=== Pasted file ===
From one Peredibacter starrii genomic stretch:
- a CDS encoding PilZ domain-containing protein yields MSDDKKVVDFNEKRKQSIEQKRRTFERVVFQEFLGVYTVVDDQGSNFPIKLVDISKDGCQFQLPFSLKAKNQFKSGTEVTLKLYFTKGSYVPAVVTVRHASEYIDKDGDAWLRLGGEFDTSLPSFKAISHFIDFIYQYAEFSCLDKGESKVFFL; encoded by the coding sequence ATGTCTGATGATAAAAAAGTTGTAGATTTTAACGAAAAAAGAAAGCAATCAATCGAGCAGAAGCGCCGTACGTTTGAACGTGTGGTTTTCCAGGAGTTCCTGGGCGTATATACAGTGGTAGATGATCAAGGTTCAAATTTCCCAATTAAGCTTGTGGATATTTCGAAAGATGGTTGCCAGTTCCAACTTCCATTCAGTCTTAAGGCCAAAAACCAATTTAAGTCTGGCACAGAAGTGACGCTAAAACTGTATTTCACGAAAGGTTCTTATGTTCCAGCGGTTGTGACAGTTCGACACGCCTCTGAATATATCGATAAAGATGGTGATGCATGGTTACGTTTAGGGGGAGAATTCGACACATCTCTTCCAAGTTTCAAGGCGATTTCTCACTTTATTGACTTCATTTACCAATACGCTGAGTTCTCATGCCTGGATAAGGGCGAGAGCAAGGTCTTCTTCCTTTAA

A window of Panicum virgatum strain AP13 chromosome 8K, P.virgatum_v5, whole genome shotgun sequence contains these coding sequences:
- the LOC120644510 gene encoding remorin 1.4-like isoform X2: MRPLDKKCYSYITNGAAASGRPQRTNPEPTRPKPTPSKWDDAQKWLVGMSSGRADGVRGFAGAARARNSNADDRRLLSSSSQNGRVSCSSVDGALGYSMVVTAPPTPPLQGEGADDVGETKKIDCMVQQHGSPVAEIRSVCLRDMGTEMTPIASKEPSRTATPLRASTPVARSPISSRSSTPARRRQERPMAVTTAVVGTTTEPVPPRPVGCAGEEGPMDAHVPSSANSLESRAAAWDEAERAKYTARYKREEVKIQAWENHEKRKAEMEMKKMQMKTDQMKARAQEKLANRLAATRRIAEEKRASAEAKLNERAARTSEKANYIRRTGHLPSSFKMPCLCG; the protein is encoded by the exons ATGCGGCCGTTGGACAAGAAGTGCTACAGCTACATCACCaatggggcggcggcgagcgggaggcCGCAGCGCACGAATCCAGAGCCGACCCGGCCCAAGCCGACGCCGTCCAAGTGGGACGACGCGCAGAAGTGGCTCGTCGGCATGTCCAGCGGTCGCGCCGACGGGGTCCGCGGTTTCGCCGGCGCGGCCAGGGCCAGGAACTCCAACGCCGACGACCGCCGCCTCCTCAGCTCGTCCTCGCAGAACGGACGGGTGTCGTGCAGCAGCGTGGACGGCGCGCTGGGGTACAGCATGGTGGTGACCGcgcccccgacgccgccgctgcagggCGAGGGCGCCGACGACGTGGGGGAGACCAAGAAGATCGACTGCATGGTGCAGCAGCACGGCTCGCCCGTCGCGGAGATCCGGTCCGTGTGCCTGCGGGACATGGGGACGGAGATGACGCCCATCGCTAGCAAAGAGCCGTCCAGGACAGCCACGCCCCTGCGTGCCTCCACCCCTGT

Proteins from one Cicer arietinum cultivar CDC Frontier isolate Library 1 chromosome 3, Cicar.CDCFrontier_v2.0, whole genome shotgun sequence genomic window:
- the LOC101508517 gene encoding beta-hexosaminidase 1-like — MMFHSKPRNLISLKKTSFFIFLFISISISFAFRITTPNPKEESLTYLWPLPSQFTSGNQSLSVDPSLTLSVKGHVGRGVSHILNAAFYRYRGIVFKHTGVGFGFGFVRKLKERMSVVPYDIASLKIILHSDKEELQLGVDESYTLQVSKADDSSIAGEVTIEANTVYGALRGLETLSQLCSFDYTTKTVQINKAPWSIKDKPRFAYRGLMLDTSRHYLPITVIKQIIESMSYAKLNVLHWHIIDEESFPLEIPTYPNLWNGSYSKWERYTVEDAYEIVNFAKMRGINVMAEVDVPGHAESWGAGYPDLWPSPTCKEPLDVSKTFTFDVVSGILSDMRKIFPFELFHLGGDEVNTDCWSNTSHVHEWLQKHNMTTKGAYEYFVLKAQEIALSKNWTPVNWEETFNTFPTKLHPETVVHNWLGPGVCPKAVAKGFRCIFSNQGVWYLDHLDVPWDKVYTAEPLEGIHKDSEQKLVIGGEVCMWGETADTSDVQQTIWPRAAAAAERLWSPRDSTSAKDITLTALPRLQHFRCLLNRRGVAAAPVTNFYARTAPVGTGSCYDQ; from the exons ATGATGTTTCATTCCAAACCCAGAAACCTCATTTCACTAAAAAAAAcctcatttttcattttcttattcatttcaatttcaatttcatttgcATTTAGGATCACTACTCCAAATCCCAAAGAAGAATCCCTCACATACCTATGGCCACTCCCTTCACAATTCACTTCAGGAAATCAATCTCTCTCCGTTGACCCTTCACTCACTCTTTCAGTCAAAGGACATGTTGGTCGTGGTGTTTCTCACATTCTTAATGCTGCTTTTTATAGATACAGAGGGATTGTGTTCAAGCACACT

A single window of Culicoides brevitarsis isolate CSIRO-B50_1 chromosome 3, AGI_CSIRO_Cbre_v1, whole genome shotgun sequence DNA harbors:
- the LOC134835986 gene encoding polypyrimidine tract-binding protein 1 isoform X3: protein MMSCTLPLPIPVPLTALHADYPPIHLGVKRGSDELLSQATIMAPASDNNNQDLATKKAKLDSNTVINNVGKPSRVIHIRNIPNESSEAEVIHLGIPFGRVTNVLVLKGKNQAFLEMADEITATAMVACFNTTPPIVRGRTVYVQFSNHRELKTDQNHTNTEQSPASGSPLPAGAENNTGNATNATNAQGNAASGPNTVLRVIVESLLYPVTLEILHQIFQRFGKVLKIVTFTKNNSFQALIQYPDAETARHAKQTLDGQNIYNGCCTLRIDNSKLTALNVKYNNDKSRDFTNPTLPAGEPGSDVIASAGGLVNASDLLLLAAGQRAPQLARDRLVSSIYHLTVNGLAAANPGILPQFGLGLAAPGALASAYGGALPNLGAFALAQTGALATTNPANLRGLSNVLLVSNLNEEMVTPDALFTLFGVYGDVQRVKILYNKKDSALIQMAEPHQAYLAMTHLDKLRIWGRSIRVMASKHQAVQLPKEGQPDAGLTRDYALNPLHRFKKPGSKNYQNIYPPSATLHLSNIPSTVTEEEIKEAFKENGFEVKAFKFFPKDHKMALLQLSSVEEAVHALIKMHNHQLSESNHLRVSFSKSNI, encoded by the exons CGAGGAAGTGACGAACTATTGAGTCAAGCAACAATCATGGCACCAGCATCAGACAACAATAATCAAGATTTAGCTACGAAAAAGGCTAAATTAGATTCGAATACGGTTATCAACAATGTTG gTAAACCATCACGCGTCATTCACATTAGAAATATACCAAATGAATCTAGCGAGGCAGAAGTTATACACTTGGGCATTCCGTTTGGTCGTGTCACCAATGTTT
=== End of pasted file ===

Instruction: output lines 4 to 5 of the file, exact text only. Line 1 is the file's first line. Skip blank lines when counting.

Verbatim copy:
- the LOC120644510 gene encoding remorin 1.4-like isoform X2: MRPLDKKCYSYITNGAAASGRPQRTNPEPTRPKPTPSKWDDAQKWLVGMSSGRADGVRGFAGAARARNSNADDRRLLSSSSQNGRVSCSSVDGALGYSMVVTAPPTPPLQGEGADDVGETKKIDCMVQQHGSPVAEIRSVCLRDMGTEMTPIASKEPSRTATPLRASTPVARSPISSRSSTPARRRQERPMAVTTAVVGTTTEPVPPRPVGCAGEEGPMDAHVPSSANSLESRAAAWDEAERAKYTARYKREEVKIQAWENHEKRKAEMEMKKMQMKTDQMKARAQEKLANRLAATRRIAEEKRASAEAKLNERAARTSEKANYIRRTGHLPSSFKMPCLCG; the protein is encoded by the exons ATGCGGCCGTTGGACAAGAAGTGCTACAGCTACATCACCaatggggcggcggcgagcgggaggcCGCAGCGCACGAATCCAGAGCCGACCCGGCCCAAGCCGACGCCGTCCAAGTGGGACGACGCGCAGAAGTGGCTCGTCGGCATGTCCAGCGGTCGCGCCGACGGGGTCCGCGGTTTCGCCGGCGCGGCCAGGGCCAGGAACTCCAACGCCGACGACCGCCGCCTCCTCAGCTCGTCCTCGCAGAACGGACGGGTGTCGTGCAGCAGCGTGGACGGCGCGCTGGGGTACAGCATGGTGGTGACCGcgcccccgacgccgccgctgcagggCGAGGGCGCCGACGACGTGGGGGAGACCAAGAAGATCGACTGCATGGTGCAGCAGCACGGCTCGCCCGTCGCGGAGATCCGGTCCGTGTGCCTGCGGGACATGGGGACGGAGATGACGCCCATCGCTAGCAAAGAGCCGTCCAGGACAGCCACGCCCCTGCGTGCCTCCACCCCTGT

Proteins from one Cicer arietinum cultivar CDC Frontier isolate Library 1 chromosome 3, Cicar.CDCFrontier_v2.0, whole genome shotgun sequence genomic window: